Correct me if I'm wrong, but don't you still need the RT cores to render the image before it's processed through the Tensor cores? Otherwise, wouldn't that put the burden on the CUDA cores because I don't recall any of the Tegra chips have RT cores in them? Obviously, it's possible to render Ray-Tracing through software, but that's very intensive as it is, and same with the CUDA cores, which would mean less resources being dedicated for other work.

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2 hours ago, imthesoldier said:

 

Correct me if I'm wrong, but don't you still need the RT cores to render the image before it's processed through the Tensor cores? Otherwise, wouldn't that put the burden on the CUDA cores because I don't recall any of the Tegra chips have RT cores in them? Obviously, it's possible to render Ray-Tracing through software, but that's very intensive as it is, and same with the CUDA cores, which would mean less resources being dedicated for other work.

 

Yeah, I think you're right.  Don't see why they'd leave them out though, when they've been paired with CUDA cores since the start.

 

 

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55 minutes ago, crispy4000 said:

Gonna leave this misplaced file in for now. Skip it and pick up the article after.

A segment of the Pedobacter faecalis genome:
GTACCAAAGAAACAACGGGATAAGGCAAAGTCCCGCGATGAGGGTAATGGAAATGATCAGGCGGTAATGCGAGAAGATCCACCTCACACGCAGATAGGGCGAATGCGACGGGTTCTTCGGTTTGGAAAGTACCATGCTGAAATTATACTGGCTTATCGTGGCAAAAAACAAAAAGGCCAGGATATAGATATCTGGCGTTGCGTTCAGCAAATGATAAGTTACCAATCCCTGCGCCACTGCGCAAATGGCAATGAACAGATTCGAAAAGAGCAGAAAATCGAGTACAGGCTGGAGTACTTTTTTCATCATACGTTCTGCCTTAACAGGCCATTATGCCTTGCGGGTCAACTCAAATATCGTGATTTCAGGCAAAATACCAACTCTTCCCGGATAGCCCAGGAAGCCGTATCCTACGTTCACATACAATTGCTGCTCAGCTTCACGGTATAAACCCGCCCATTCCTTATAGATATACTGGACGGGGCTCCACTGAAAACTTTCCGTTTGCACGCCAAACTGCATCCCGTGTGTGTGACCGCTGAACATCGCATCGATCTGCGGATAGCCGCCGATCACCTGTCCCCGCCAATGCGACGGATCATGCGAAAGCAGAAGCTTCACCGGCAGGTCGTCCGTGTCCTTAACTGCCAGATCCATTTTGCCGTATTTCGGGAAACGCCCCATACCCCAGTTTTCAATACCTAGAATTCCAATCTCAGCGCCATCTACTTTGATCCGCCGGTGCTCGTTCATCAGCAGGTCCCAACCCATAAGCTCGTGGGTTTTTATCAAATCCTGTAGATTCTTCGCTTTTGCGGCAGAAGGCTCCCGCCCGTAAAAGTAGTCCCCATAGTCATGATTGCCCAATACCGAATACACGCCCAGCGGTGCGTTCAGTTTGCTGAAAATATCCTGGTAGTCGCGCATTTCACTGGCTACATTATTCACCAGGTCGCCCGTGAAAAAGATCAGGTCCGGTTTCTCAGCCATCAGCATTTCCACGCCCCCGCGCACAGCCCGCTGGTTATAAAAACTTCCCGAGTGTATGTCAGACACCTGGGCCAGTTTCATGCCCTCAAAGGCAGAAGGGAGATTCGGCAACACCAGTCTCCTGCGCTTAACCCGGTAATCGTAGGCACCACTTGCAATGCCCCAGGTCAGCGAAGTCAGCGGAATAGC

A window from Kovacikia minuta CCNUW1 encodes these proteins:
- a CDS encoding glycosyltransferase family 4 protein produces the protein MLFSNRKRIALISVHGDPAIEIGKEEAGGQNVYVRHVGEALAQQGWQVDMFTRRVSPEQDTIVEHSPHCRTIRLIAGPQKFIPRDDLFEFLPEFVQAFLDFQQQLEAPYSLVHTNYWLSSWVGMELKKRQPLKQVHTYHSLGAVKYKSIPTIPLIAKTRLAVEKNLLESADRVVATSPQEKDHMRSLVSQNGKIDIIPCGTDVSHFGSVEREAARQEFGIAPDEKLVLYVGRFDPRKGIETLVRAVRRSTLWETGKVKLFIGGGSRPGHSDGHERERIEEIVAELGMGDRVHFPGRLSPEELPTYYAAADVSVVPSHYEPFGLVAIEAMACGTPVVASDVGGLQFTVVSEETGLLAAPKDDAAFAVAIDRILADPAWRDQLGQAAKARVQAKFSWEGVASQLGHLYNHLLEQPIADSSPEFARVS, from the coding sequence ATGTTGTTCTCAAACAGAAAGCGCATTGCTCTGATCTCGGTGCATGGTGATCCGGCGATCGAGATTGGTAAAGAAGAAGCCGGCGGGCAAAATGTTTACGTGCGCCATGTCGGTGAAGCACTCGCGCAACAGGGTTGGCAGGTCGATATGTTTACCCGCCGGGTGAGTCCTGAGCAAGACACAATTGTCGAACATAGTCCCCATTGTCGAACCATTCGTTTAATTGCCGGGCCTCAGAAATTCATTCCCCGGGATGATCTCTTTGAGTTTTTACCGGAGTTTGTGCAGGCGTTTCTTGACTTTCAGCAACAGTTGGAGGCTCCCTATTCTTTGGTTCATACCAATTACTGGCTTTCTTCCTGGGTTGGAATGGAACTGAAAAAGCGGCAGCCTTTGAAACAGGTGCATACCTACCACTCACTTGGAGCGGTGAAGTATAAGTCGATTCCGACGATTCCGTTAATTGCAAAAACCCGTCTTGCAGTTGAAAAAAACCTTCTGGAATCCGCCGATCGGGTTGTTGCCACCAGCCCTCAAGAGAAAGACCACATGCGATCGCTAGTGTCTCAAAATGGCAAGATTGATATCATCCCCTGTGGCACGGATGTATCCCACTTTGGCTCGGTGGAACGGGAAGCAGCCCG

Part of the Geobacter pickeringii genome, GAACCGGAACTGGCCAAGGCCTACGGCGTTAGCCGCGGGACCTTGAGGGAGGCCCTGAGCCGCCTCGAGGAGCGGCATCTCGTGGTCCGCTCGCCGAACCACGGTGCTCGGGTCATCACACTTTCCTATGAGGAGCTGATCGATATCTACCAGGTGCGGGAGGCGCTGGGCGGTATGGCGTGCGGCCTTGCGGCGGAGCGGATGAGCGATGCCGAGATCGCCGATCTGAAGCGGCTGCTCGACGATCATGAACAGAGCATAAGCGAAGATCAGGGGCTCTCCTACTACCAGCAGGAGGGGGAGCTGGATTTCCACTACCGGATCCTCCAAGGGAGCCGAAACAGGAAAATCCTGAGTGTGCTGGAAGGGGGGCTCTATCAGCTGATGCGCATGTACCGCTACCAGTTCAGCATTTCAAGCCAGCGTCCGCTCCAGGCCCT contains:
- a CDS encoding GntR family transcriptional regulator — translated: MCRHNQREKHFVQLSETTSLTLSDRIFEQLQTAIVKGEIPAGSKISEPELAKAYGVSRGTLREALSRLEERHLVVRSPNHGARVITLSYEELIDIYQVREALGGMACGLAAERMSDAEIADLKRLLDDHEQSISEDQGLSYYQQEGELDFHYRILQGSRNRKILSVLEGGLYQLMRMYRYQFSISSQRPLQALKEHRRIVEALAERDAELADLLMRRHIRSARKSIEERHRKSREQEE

Yeah, I think you're right.  Don't see why they'd leave them out though, when they've been paired with CUDA cores since the start.

 

 

 

I think it's simply down to die size, plus power usage. Add the fact you're dealing with a mobile chipset, it probably makes less sense to utilize to begin with. That'll probably change in the coming years for sure, but I don't see it happening this go around. Even if Tegra did have RT cores, Nintendo would likely just disable them, or outright have them removed in order to reduce costs. Based on recent patents, plus Nintendo's EAD division, Nintendo themselves are quite interested in machine learning, and upscaling tecniques (hence why something such as DLSS makes sense), but don't appear to have the same feels towards ray-tracing right now. This is the same company after all that opted against including the Super FX chip into the SNES for the NA market due to costs. You could definitely imagine what would've been possible if more developers utilized it if it were baked into each system though.